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MVP Pattern for webforms RRS feed

  • Question

  • User37182867 posted

    I know this is an older design pattern and it looks very interesting to me. I was just curious if any of you have any experience with it or have any idea of its actual popularity.

    Tuesday, January 20, 2015 3:11 PM

Answers

  • User-821857111 posted

    I think the deafening silence should tell you that it is not a particularly popular pattern among Web Forms developers, mainly because those who use Web Forms tend to stick with the Page Controller pattern that ASP.NET Web Forms is based on. I've been visiting these forums for about 8 years or so and read tens of thousands of posts. Yours is about the second or third question I remember seeing about MVP in ASP.NET.

    There is a Web Forms MVP framework that was developed by Tathum Oddie and Damian Edwards (who currently works for  MS on the ASP.NET team) which appears to have had about 20k downloads. That seems a small number to me. The Html Agility Pack has had nearly 250k downloads, for example. 

    If you are after the kind of separation that MVP will give you, I'd say just go with ASP.NET MVC. 

    • Marked as answer by Anonymous Thursday, October 7, 2021 12:00 AM
    Wednesday, January 21, 2015 6:04 AM
  • User-1611549905 posted

    Having used the MVP pattern on a WebForms project a few years back, I'd concur with what Mike's said here.

    The intention of the MVP pattern is to make WebForms-based applications more testable by giving you an abstraction layer around the WebForms page controller pattern, which you can then mock in your unit tests. However, I found it a pretty cumbersome pattern to implement, requiring quite a lot of boilerplate code, and in practice all we ended up unit testing with it was the MVP pattern itself. Personally I thought it was a lot of overhead for a very self-serving pattern whose only purpose seemed to be to pacify the kind of people who moan if you aren't Sticking To Best Practices™.

    If you need that level of testing in a WebForms application, you're probably better off using end-to-end browser-based tests with Selenium. People who are serious about unit testing and TDD tend to avoid WebForms anyway, and stick to frameworks such as MVC that have more extensibility points and better pluggability built in to the framework itself.

    • Marked as answer by Anonymous Thursday, October 7, 2021 12:00 AM
    Wednesday, January 21, 2015 7:37 AM

All replies

  • User-821857111 posted

    I think the deafening silence should tell you that it is not a particularly popular pattern among Web Forms developers, mainly because those who use Web Forms tend to stick with the Page Controller pattern that ASP.NET Web Forms is based on. I've been visiting these forums for about 8 years or so and read tens of thousands of posts. Yours is about the second or third question I remember seeing about MVP in ASP.NET.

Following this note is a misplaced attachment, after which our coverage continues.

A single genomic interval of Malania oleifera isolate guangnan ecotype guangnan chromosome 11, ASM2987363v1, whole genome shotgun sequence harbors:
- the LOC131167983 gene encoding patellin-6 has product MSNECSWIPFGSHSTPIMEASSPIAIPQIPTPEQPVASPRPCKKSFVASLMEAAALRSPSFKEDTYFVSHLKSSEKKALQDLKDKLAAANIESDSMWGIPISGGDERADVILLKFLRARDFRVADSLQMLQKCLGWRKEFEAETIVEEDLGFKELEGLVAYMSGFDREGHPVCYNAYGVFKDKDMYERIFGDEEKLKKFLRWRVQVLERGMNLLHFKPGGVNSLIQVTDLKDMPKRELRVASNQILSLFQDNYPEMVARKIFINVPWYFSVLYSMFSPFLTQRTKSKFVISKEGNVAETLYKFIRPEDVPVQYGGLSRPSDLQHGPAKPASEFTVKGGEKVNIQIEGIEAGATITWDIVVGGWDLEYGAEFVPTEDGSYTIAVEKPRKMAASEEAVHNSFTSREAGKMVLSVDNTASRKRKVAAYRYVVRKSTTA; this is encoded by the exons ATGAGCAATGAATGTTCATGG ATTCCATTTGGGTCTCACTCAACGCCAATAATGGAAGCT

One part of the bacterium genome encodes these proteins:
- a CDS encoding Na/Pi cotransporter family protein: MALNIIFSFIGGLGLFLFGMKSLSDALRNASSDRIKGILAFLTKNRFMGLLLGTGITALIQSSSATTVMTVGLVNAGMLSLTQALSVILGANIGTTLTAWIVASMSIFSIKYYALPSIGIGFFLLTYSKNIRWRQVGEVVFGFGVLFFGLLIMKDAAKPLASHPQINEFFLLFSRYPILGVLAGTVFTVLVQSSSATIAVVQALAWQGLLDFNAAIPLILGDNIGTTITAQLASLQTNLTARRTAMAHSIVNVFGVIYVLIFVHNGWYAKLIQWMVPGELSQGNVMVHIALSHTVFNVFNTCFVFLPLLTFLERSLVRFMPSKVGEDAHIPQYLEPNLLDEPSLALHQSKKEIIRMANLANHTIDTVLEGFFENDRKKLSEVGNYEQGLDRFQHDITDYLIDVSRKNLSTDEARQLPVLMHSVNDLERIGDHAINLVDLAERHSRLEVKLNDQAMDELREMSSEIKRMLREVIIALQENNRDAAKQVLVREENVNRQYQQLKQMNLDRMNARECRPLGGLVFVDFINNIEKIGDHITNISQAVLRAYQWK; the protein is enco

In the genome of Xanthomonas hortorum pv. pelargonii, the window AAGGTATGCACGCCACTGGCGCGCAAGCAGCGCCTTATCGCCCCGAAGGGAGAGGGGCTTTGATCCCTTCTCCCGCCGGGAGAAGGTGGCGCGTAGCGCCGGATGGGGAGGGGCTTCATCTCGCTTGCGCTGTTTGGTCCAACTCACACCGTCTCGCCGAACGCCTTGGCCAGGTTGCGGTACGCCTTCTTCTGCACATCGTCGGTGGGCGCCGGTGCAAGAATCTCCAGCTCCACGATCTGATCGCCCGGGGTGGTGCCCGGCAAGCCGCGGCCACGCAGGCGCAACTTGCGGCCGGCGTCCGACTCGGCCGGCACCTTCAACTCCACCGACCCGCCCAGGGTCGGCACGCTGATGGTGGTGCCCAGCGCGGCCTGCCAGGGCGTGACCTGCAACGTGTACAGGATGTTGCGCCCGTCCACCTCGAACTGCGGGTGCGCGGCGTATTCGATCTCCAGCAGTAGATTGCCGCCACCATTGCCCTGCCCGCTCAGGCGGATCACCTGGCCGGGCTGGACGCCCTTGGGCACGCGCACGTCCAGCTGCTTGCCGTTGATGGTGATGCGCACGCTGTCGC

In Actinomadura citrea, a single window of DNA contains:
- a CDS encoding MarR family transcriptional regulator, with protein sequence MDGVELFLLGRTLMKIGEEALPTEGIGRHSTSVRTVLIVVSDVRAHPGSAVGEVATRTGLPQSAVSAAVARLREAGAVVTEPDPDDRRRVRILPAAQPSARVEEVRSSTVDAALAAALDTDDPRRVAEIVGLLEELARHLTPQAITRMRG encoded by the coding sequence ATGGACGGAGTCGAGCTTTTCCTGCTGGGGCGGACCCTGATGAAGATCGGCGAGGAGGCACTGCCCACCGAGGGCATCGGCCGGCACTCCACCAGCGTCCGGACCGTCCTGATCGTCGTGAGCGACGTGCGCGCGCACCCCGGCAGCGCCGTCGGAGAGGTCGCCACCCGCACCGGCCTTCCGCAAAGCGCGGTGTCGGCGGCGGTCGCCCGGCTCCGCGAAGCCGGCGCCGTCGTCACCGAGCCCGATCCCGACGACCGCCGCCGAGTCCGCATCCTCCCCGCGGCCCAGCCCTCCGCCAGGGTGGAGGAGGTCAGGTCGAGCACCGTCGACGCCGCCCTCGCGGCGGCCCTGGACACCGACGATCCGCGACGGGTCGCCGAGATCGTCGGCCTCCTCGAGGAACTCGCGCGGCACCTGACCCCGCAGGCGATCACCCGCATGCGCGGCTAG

There is a Web Forms MVP framework that was developed by Tathum Oddie and Damian Edwards (who currently works for  MS on the ASP.NET team) which appears to have had about 20k downloads. That seems a small number to me. The Html Agility Pack has had nearly 250k downloads, for example. 

    If you are after the kind of separation that MVP will give you, I'd say just go with ASP.NET MVC. 

    • Marked as answer by Anonymous Thursday, October 7, 2021 12:00 AM
    Wednesday, January 21, 2015 6:04 AM
  • User-1611549905 posted

    Having used the MVP pattern on a WebForms project a few years back, I'd concur with what Mike's said here.

    The intention of the MVP pattern is to make WebForms-based applications more testable by giving you an abstraction layer around the WebForms page controller pattern, which you can then mock in your unit tests. However, I found it a pretty cumbersome pattern to implement, requiring quite a lot of boilerplate code, and in practice all we ended up unit testing with it was the MVP pattern itself. Personally I thought it was a lot of overhead for a very self-serving pattern whose only purpose seemed to be to pacify the kind of people who moan if you aren't Sticking To Best Practices™.

    If you need that level of testing in a WebForms application, you're probably better off using end-to-end browser-based tests with Selenium. People who are serious about unit testing and TDD tend to avoid WebForms anyway, and stick to frameworks such as MVC that have more extensibility points and better pluggability built in to the framework itself.

    • Marked as answer by Anonymous Thursday, October 7, 2021 12:00 AM
    Wednesday, January 21, 2015 7:37 AM
  • User37182867 posted

    Thanks for your input guys, I was thinking that this was the case when I went to search for the pattern and found 0 books written on it and only a hand full of pages describing it. I did find the nuget package and saw exactly what you mentioned about it being very lightly downloaded. 

    Wednesday, January 21, 2015 10:38 AM